24 Jul Navigation Menus: Which is Better For Your Website
If you are going to revamp your website, or you are doing a brand-new website, this article will be useful to you. If you already have a website but you would like to evaluate if your navigation menu is suitable, feel free to read on.
These type of menus are very popular because when users first goes to the website, it is the first item (at the top of the website) that catches their eyes. They will be great for websites that are simple and navigation is direct.
However, please take note that this menu is only feasible if you know the number of menu items there are. This means you already know what you want to have on your website and the number of menu items is more or less fixed. A horizontal menu is difficult to expand as there will be a space constraint to insert more items if there are additions to be made.
Also, if the page needs to be scrolled down a fair bit, you might want to add a ‘Back to Top’ link so the user can easily and quickly jump back to the top of the page to view the menu.
Vertical menus are good if you have space constraints and you need a large number of items in your menu. They are suitable for websites where you have a hierarchical structure and would like to provide the option for users to visit the pages across sections etc.
For vertical menus, they can be simple flat menu (no sub-menus), or where there sub-menus required, accordions, tree menus or flyout menus may be used.
These menus are like their names – they expand and collapse according to what the user selects. Only the selected menu item will be expanded. There should be clear icons to explain to users that these menus are expandable.
In a way, this expand-and-collapse option will take up less space and only display what the users need to see.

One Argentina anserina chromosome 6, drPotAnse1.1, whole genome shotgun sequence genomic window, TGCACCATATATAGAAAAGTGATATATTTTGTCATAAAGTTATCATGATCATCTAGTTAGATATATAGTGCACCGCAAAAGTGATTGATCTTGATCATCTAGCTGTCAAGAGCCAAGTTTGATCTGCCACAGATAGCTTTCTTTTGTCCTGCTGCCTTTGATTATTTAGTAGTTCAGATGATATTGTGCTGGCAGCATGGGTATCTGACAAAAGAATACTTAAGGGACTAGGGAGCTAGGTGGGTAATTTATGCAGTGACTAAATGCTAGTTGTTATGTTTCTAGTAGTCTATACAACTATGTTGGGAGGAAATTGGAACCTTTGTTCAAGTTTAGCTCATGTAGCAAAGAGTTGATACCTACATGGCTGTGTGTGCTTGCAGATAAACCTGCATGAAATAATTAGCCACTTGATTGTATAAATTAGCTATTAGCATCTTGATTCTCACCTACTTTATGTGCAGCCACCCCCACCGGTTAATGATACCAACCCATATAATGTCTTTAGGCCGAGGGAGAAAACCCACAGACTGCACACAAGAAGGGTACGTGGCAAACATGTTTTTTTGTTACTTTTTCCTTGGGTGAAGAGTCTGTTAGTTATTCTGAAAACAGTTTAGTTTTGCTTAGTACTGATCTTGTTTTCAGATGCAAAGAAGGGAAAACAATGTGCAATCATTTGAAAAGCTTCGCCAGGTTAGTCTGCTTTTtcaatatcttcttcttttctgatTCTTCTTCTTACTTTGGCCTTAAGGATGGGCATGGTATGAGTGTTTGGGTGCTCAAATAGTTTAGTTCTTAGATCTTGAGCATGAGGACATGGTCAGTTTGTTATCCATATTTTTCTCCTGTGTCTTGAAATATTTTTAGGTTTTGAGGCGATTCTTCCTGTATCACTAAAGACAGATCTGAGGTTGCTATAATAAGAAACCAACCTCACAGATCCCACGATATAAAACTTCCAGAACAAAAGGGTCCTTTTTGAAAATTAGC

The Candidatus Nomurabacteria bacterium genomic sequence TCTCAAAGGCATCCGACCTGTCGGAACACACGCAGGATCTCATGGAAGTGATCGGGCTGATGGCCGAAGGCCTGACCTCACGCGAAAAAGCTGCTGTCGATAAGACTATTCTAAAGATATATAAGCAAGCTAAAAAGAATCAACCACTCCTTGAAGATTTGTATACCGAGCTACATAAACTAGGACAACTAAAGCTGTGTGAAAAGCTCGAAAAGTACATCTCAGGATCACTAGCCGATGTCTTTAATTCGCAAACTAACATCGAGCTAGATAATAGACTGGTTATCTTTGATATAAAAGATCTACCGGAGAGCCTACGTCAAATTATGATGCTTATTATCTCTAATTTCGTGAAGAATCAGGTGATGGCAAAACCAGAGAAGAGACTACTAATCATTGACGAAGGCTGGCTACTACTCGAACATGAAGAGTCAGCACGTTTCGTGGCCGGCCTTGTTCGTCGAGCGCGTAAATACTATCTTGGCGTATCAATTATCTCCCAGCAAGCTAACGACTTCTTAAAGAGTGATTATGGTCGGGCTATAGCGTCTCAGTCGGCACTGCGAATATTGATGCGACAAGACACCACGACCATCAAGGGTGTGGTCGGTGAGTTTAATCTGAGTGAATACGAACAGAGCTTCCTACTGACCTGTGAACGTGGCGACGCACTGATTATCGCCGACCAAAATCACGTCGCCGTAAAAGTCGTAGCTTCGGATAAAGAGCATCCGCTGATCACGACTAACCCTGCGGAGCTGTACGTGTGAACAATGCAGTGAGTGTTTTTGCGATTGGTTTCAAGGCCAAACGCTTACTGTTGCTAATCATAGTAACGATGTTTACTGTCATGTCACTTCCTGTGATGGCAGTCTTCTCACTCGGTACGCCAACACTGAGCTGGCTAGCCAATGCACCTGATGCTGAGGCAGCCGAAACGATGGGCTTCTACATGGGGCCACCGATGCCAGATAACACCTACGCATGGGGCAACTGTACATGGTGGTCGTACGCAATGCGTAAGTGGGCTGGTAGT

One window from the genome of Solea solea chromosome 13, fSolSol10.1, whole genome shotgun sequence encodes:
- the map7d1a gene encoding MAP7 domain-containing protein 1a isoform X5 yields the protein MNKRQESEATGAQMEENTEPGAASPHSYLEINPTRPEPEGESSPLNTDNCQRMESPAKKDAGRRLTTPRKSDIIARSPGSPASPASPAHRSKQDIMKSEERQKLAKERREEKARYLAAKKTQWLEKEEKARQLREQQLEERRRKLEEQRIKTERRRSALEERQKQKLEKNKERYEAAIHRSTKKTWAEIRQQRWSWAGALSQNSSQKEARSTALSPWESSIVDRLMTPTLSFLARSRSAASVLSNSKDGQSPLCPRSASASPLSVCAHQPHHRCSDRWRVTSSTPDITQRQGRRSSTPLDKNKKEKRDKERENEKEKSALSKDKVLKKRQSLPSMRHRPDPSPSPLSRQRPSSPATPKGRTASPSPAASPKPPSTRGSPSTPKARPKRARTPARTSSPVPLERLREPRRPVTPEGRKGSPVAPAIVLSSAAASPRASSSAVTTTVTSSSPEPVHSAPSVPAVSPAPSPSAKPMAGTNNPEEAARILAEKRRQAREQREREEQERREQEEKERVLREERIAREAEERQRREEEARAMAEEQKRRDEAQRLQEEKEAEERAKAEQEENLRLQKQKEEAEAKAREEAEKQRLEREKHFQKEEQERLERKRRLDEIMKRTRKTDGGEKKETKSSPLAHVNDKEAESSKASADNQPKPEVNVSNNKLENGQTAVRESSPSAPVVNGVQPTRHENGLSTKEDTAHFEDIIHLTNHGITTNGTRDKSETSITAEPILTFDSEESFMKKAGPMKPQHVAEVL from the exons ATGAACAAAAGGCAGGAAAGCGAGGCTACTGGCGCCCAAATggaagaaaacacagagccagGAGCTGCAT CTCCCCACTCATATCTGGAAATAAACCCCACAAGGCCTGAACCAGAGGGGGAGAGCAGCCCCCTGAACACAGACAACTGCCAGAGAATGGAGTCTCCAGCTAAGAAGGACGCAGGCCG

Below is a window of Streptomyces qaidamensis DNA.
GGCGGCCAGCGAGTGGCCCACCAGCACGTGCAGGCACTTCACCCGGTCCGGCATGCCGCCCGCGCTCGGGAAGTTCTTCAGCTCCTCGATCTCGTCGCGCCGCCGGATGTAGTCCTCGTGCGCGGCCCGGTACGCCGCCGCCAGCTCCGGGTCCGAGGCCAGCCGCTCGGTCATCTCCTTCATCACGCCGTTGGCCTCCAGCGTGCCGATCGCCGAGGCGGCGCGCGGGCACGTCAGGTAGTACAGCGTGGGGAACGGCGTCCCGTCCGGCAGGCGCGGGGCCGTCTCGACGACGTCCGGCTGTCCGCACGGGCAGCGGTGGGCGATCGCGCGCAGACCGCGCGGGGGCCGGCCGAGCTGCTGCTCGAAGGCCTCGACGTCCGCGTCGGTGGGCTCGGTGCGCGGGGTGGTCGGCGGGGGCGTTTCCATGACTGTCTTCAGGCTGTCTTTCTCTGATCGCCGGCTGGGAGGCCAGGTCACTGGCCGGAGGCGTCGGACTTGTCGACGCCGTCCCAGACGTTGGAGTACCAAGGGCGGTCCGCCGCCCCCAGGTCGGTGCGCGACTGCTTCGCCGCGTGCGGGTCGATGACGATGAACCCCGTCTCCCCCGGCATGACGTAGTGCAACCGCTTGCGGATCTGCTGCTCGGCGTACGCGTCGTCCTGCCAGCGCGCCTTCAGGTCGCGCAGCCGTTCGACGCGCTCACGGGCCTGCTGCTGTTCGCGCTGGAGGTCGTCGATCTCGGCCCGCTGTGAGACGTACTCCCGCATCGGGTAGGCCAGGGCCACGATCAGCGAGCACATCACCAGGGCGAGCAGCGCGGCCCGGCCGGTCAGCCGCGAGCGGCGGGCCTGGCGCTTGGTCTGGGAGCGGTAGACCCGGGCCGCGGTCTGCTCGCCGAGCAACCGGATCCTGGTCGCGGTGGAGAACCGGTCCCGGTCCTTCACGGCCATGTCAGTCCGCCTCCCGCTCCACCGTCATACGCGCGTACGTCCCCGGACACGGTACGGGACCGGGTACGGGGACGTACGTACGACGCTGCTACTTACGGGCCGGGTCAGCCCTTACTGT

However, this also means the users will NEED to click on the menu item to see the sub-menu.
In tree menus, the user can click to view the sub-menu of the item (or sub-sub-menu of the item) and it will not hide itself until the user clicks to hide it. The user can go on to select and expand the other menu items to view the sub-menu of the items.
The only issue about the tree menu is it might be too long when all the menu items are expanded.
These are similar to drop-down menus except that because they are vertical, flyout menus will drop to the right or left of the menu. Usually it is to the right because most sites with vertical menus have their navigation on the left, adhering to the common reading trend – left to right.
Flyout menus will naturally cover the content on the page when they are opened. Plus, take note that if you are using flyout menus, the number of sub-levels should not be more than 2 levels otherwise it is going to be difficult for users to use the menu.
As mentioned, drop-down menus can be used for both vertical and horizontal menus although they are more often used for horizontal menus.
However for the drop-down menu, some of them might require the user to have some special skills… If the menu item is tiny, the user might need to accurately trace the line from the menu to access the submenu. In some cases, it could be difficult to keep the mouse cursor over them. Once the mouse cursor exceeds the hit area, the entire menu will disappear and it could be frustrating for the user to have to trace the menu to get to the submenu again. In this instance, you might want to take note of the time the submenu closes. Try not to let the submenu disappear immediately when the user fails to trace the line.
In recent years, the mega-drop-down menus are popular for websites where they can categorise the submenu items and allow users to view all the sub-menus at one glance.